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FILMS I NEGLECTED TO REVIEW: TURN YOUR CRANK TO FRANK
by Peter Sobczynski
"Please enjoy short reviews of "Frank," "Love is Strange" and "Yves Saint Lurent."" (more)
DVD/BLU-RAY REVIEWS FOR 8/25: "JOE COULDN'T FIND A PRAYER IN THE BIBLE."
by Peter Sobczynski
"What better way to celebrate the anniversary of Sean Connery's birth than by reading this round-up of recent releases on DVD and Blu-ray, including one of the best vampire movies in years, a horror cult classic and another piece of crap with Nicolas Cage? Oh yeah, there is also a lot of smut to be had as well." (more)
FILMS I NEGLECTED TO REVIEW: EUROPEAN VACATION EDITION.
by Peter Sobczynski
"Please enjoy short reviews of "Are You There," "The One I Love," "The Possession of Michael King," "A Summer's Tale" and "The Trip To Italy."" (more)
REMEMBERING ROBIN WILLIAMS (1951-2014)
by Daniel Kelly
"Children love to laugh. The act itself is an inherently innocent and joyous one; releasing copious amounts of serotonin and making us feel, if not for the briefest of moments, entirely happy. This is probably the reason that so many youngsters find their way to art through comedy. When executed well, comedy rewards the basest of our desires, offering contentment, warmth and amusement. Good comedy doesn’t have to be complex, layered or undercut by palpable darkness (although these things can help); it just has to be funny. It’s that simple. In the mid-1990s, when my appetite for film was beginning to blossom, I had a very distinct set of Hollywood heroes. There was Ace Ventura, the nutty, possibly sociopathic animal sleuth; Happy Gilmore, the skilled but resistant golfer prone to fits of psychosis; and then there was Robin Williams. Unlike the other fictional characters (portrayed by Jim Carrey & Adam Sandler respectively) I was always conscious of Williams as a person, not just as comedic caricature. Something about the performer encouraged an immediate, human rapport. Perhaps it was the fact he had already been involved with dozens of famed works (Carrey & Sandler were only beginning to take flight around 1994-1997), and thus his star presence superseded anything he brought to the screen." (more)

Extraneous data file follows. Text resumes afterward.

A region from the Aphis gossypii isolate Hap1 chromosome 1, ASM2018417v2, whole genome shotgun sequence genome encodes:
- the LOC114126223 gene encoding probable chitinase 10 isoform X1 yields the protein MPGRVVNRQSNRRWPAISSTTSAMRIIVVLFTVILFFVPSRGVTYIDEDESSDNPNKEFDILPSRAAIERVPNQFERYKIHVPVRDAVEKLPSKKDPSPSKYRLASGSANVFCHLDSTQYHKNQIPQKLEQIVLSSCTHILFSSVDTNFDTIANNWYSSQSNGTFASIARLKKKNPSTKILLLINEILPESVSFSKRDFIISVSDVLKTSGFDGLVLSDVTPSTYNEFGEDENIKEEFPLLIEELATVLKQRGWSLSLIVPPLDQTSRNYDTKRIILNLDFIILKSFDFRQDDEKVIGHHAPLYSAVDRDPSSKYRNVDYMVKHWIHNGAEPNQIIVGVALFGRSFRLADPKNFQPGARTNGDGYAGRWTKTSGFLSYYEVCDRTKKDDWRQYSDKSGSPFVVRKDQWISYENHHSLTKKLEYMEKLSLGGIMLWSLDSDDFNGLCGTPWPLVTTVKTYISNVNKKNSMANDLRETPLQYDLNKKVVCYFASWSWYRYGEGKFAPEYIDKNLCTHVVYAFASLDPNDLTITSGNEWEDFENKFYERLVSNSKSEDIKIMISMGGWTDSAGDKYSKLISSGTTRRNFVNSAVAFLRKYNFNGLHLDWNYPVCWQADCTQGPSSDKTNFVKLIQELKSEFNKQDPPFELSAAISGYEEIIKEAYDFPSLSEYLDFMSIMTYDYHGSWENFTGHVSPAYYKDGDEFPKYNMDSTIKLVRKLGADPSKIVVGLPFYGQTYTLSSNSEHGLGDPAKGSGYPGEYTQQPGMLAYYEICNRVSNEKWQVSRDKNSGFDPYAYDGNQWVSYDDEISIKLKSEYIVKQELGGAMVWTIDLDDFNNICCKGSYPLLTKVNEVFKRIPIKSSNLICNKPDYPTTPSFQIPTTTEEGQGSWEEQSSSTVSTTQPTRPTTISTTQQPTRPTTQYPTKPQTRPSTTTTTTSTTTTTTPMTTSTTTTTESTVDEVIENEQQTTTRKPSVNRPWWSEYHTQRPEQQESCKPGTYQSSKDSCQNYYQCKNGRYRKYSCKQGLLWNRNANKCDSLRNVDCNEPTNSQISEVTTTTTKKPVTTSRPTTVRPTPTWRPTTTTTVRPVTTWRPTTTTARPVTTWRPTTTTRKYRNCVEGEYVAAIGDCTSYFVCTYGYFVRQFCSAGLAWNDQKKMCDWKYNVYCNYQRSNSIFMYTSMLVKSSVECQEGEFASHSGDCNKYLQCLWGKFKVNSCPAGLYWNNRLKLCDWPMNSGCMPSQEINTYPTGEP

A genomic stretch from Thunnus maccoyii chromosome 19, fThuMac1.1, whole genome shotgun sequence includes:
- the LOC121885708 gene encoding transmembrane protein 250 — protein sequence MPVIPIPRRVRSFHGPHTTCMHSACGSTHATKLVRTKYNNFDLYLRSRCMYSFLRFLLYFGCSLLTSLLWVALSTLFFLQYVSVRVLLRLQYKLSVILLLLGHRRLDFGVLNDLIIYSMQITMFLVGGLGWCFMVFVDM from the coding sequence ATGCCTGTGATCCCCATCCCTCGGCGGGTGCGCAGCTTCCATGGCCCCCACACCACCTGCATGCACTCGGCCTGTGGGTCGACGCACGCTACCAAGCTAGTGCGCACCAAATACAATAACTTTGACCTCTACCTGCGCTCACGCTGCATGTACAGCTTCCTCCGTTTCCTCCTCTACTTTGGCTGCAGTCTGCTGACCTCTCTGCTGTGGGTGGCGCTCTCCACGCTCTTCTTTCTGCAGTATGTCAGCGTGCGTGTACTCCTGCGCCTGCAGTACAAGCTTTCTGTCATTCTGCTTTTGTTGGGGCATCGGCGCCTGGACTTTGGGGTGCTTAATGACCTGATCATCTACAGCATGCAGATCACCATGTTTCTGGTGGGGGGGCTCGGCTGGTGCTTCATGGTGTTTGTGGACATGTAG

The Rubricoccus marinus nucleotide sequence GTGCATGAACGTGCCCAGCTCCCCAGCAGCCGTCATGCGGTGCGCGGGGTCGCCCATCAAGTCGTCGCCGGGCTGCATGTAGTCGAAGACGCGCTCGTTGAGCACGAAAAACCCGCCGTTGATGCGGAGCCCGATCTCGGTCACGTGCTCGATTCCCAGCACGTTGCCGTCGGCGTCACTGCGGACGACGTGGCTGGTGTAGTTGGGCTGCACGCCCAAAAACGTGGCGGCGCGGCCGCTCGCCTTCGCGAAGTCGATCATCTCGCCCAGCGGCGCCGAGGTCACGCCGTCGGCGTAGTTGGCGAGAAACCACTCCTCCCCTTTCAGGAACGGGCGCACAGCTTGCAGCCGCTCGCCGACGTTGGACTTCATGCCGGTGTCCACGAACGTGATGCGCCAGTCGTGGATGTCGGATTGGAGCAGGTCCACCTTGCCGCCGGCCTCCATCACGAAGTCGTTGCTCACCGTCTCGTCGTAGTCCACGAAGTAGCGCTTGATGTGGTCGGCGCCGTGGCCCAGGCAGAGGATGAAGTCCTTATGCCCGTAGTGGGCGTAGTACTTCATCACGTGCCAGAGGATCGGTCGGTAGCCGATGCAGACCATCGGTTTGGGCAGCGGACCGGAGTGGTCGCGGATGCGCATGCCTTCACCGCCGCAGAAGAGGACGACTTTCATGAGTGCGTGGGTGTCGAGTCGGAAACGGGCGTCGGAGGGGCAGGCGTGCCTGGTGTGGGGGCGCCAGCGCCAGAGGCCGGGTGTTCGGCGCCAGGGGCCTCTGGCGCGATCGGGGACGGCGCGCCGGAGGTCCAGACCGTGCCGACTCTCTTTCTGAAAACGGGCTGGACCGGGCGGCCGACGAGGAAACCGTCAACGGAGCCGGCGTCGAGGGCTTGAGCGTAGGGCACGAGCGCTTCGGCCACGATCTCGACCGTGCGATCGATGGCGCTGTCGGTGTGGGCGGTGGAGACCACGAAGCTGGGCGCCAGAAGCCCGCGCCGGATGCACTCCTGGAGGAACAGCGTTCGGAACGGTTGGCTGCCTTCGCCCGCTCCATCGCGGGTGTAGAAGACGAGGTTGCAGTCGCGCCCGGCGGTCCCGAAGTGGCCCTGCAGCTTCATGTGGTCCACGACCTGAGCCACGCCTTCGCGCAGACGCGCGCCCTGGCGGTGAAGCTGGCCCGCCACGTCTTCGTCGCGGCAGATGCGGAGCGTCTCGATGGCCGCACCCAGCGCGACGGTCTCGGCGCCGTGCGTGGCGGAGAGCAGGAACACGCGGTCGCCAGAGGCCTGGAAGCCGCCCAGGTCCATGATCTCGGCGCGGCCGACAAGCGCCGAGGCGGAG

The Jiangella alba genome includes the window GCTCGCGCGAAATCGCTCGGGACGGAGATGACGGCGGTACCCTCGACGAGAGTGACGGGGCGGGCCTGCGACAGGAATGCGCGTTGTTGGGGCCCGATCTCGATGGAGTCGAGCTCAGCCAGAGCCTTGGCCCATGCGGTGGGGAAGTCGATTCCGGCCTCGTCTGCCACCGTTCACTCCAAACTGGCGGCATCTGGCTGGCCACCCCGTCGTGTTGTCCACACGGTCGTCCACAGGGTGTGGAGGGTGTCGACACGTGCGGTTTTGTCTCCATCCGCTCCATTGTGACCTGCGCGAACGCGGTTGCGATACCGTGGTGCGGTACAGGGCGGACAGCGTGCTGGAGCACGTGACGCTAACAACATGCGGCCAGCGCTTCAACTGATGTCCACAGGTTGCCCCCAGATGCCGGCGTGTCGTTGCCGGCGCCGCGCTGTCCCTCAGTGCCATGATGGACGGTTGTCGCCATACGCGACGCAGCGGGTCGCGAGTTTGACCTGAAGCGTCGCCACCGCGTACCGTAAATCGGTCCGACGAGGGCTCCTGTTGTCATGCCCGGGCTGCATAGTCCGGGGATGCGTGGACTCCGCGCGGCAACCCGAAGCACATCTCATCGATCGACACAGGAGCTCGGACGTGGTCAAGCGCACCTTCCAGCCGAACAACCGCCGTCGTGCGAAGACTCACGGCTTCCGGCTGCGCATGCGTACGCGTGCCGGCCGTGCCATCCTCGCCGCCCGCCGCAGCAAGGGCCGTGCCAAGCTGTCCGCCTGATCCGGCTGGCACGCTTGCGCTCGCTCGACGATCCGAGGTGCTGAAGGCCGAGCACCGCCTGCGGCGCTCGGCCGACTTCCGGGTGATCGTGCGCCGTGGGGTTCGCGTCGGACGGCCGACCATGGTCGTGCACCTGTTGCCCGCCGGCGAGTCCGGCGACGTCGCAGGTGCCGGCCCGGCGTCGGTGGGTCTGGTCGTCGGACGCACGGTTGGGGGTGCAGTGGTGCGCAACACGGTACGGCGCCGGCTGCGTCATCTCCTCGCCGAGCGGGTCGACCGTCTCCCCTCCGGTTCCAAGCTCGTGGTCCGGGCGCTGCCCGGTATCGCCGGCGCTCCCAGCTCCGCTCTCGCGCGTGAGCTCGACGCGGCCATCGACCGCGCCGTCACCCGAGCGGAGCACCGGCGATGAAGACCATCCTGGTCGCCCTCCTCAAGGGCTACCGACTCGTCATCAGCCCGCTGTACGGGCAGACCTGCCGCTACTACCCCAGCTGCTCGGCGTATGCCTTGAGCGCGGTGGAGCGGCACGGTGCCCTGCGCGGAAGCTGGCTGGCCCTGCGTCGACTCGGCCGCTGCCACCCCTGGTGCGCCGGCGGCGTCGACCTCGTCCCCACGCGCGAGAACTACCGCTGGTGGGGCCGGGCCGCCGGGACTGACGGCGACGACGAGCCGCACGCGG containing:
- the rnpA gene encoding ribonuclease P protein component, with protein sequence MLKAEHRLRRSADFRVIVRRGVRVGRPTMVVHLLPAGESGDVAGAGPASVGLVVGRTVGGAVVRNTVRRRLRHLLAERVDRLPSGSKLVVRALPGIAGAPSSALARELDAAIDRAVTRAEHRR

DVD/BLU-RAY REVIEWS FOR 7/29: "SOMEBODY HAS TO PAY!"
by Peter Sobczynski
"Killer rats, exploding heads, giant floods and babes from outer space--these are just some of the sights to be savored in this roundup of new titles on DVD?Blu-Ray" (more)
FILMS I NEGLECTED TO REVIEW: CONTRACTUAL OBLIGATION EDITION
by Peter Sobczynski
"Due to contractual obligations, I am unable to offer full-length reviews of most of this week's new releases. Instead, please enjoy short looks at "I, Origins," "Lucy," "Magic in the Moonlight," "Mood Indigo" and "A Most Wanted Man." Most are pretty good and one is a masterpiece--see if you can guess which one it is." (more)
SILLY WALK RIGHT IN AND SIT RIGHT DOWN...
by Greg Ursic
"On July 15th there was a parrot sighting at Potters Field Park in London; but this wasn’t just any avian, it was a 50 foot Norwegian blue. The ornithological oddity wasn’t the product of science run amok or a pending birdnado, rather it was an homage to the four decade long partnership of Monty Python, sketch comedy’s terrifically twisted troupe and heralded their return to the stage (and quite likely their last…)." (more)
CAPSULE REVIEWS: JERSEY BOYS, BAD WORDS & THE FAULT IN OUR STARS
by Daniel Kelly
"Jersey Boys (Clint Eastwood, Warner Bros., 2014) Clint Eastwood’s musical gets off to a vivacious and energetic start, mixing warmth and wit with surprising aplomb, but goes off the deep-end somewhere around the halfway mark. The film’s characters weave in and out of the action satisfactorily, Eastwood using a potentially hackneyed but oddly effective “fourth wall” smashing address to keep audiences engaged. It’s as if he read Walter Benjamin’s “Art in the Age of Mechanical Reproduction”, moving to maintain some of the theatre’s “aura” through a means of faux-immediacy and soul, allowing his characters to bust the screen and intrude on a space they shouldn’t be aware of. Maybe I’m overthinking it, but the concept works, especially when combined with the enigmatic likes of Vincent Piazza’s roguish Tommy, the most memorable of the film’s assortment of young dreamers. The ease and grace of the opening doesn’t carry much further though, Eastwood’s stiff direction of the musical numbers and a selection of ham-fisted subplots slacking the pace and sobering the buzz. When the end credits roll, we get a sense of what might have been, Eastwood unleashing a fearsomely executed encore, replete with fantastic energy and pageantry. It’s a pity that the hour leading up to that point should dither so aimlessly, and fill itself so distractingly with diversions aborted before they conjure up sufficient nuance. A curiosity peppered with worthy highlights, but hardly a certifiable return to form for Clint. Grade - C" (more)
FILMS I NEGLECTED TO REVIEW: PONY MEN
by Peter Sobczynski
"Please enjoy short reviews of "A Brony Tale," "Dormant Beauty" and "Video Games: The Movie."" (more)
INTERVIEW: RICHARDLINKLATER ON "BOYHOOD"
by Peter Sobczynski
"The director of such cult favorites as "Slacker," "Dazed and Confused," "Waking Life" and the "Before Sunrise" trilogy talks about his latest masterpiece, the intimate epic "Boyhood," and its unusual journey to the screen." (more)

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